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A review of the music for the film "Days of Wine and Roses"

By Craig Bennett - February 6, 2003


Lyricist Johnny Mercer and composer Henry Mancini wrote the Academy Award winning title track to the motion picture "Days of Wine and Roses."(1) Their collaboration contributes to the film by foreshadowing and intensifying the poignancy and sense of loss that develops as the narrative unfolds.


"Days of Wine and Roses" was originally written by J.P. Miller as a teleplay for the CBS Playhouse 90 production (2) and director Blake Edwards brought the story to the big screen. The title comes from a poem by Ernest Dowson, an obscure British poet from the Victorian Decadent period.(3)


"Days of Wine and Roses" is the story of an attractive young couple's struggle with alcoholism during the cocktail culture of the late fifties and early sixties. Jack Lemmon plays Joe, a San Francisco public relations director whose dependence on alcohol is exposed throughout the film. Lee Remick portrays Kirsten, his teetotaler girlfriend who becomes not only his wife but, at the insistence of Joe, his drinking buddy. Joe wins his battle with alcohol by confronting his problem and attending Alcoholic's Anonymous meetings. Kirsten does not.


The composition by Mercer and Mancini appears with lyrics only once: at the beginning of the film during the title and opening credits. Although the film opens with scenes of a man at the beginning of a promising career and a young couple falling in love, the melancholy lyrics and music of the title song foretell the sadness to come. Abrupt scenes of sad moments and frantic fits of despair repeatedly follow the scenes of blissful young love and good times.


The first verse of the song alludes to the ending of carefree days and serves to foreshadow the end to this young couple's lighthearted lifestyle and the destruction of their relationship due to their dependence on alcohol. At the conclusion of Joe and Kirsten's first date, Joe throws a bottle into the bay prompting Kirsten to quote a line from the Dowson poem: "They are not long, the days of wine and roses." The melody appears and the viewer is reminded of the opening line of the song: "The days of wine and roses laugh and run away like a child at play." This scene foreshadows the sadness to come by providing a hint of Kirsten's ambivalence as well as Joe's troubles with alcohol.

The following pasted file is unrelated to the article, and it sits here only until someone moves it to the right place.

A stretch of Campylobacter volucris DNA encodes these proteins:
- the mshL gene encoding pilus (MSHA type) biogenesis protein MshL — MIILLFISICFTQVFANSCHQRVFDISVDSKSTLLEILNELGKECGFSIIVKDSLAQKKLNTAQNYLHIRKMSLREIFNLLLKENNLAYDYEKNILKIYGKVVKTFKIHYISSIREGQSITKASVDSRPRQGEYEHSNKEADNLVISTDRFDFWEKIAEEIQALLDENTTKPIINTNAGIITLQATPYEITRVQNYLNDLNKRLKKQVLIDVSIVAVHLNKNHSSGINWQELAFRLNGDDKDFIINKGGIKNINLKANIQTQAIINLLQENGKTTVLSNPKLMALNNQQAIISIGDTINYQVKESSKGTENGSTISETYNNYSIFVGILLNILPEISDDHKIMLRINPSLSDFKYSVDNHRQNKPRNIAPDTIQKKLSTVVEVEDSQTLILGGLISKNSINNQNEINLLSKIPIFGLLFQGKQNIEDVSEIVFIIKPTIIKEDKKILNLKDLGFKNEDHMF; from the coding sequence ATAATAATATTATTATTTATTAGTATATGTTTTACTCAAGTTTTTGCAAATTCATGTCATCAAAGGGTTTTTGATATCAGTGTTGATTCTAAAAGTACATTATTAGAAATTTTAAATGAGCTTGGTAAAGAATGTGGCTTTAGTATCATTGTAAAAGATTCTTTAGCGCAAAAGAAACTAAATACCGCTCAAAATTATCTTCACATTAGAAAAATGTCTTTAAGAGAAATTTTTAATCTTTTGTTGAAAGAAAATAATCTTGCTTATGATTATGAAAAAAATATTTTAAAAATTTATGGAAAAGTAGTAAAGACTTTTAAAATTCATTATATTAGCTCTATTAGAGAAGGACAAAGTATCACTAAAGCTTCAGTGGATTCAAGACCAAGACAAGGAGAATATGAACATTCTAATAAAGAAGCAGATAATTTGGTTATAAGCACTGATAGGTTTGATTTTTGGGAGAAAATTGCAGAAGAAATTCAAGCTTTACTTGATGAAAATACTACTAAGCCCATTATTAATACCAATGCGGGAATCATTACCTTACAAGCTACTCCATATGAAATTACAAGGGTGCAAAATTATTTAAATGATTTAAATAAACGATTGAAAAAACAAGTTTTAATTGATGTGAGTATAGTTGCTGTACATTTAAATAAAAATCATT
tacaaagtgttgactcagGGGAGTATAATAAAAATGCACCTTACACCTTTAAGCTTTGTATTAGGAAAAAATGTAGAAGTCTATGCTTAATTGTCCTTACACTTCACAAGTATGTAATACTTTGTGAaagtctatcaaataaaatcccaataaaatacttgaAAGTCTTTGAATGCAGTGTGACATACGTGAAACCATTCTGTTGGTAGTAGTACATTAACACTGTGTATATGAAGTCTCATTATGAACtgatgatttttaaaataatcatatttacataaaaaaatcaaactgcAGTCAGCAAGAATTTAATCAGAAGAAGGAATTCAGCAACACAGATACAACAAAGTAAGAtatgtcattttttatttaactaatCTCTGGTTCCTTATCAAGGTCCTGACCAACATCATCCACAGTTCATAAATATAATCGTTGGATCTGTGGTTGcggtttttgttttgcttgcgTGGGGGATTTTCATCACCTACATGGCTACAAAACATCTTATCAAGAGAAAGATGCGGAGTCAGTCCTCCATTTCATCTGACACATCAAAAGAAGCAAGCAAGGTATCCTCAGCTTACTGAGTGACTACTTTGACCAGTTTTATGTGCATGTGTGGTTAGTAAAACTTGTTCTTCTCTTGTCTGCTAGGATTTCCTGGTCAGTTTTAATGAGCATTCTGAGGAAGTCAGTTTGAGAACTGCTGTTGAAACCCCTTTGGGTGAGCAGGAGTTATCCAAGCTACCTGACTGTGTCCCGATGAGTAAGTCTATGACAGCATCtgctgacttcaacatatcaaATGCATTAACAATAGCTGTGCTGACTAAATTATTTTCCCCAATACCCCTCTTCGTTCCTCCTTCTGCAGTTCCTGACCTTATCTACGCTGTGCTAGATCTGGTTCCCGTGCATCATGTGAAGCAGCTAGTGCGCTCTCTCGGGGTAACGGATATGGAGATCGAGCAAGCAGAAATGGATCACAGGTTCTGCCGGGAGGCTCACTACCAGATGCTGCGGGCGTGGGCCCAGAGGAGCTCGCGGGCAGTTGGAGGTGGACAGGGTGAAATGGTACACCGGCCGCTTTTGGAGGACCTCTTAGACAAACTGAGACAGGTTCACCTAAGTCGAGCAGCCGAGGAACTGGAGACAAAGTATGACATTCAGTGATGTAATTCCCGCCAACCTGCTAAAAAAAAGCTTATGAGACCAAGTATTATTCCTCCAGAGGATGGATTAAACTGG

The melody and the sentiment expressed in the Mercer lyrics appear at a number of key moments throughout the film: Joe and Kirsten's first date, Joe's alcohol-induced tirades, and, at the end, when Kirsten parts from Joe. Each of these moments reminds the viewer of the melancholy song at the introduction of the film. The melody is later tucked beneath the dialogue as the couple frolic in a haystack during their first attempt at sobriety. This fusion of melancholy melody with happy visual scenes conveys to the viewer that, as far as this couple is concerned, sadness and joy cannot be separated. It focuses on the poignancy of this couple's struggle and suggests that their relationship is doomed.


The reference to "going back" and the concept of a "closing door" appear throughout the picture as well as in the Johnny Mercer lyric: "Through the meadowland toward a closing door; a door marked 'nevermore' that wasn't there before." Joe and Kirsten struggle with this notion and try to resist the "closing door" by expressing a desire to return to the way things were. Joe states this sentiment during his first tirade as he urges his wife to go back to the carefree days before they had a child. Joe, wanting to "have a ball," urges Kirsten to drink like old times. This scene occurs shortly after the couple's daughter is born when the responsibilities of motherhood have prompted Kirsten to stop drinking.


Later, after Joe begins attending Alcoholic's Anonymous meetings, Kirsten also expresses this desire to go back to what she considers happier times. The first time Kirsten urges Joe to drink with her, he succumbs to keep their relationship intact. However, at the end of the film, Joe explains to Kirsten that while it was great while it lasted, the threesome of "me, you, and booze" could not continue. The melody once again appears as the scene closes with Joe at the window looking into the dark street as Kirsten, unable to change, walks away. The reflection of a neon sign flashes "BAR" in reverse. Joe realizes the door has indeed closed on a particular part of his life; "a door marked 'nevermore' that wasn't there before."


In two simple verses Johnny Mercer captures the essence of "Days of Wine and Roses." As a result of their alcoholism, the good moments for this couple were fleeting and were replaced with loss and despair. Since Kirsten could not overcome her dependence, the happy times were lost forever. The Academy Award winning title song contributes greatly to the success of the film by the clever placement of the lyrical introduction and of the melody throughout, intensifying the overall melancholy of the story.


End Notes


1. Academy of Motion Picture Arts and Sciences, Legacy, Past Winners; available from


2. J.P. (James Pinckney) Miller Papers, ca. 1955-ca. 1972, Woodson Research Center, Rice University; available from fondren/woodson/mss/ms 13.html


3. Ernest Dowson, Vit{ae} Summa Brevis Spem nos Vetet Incohare Longam, Department of English, University of Toronto; available from http://eir.library.utoronto. ca/rpo/display/poem712.html


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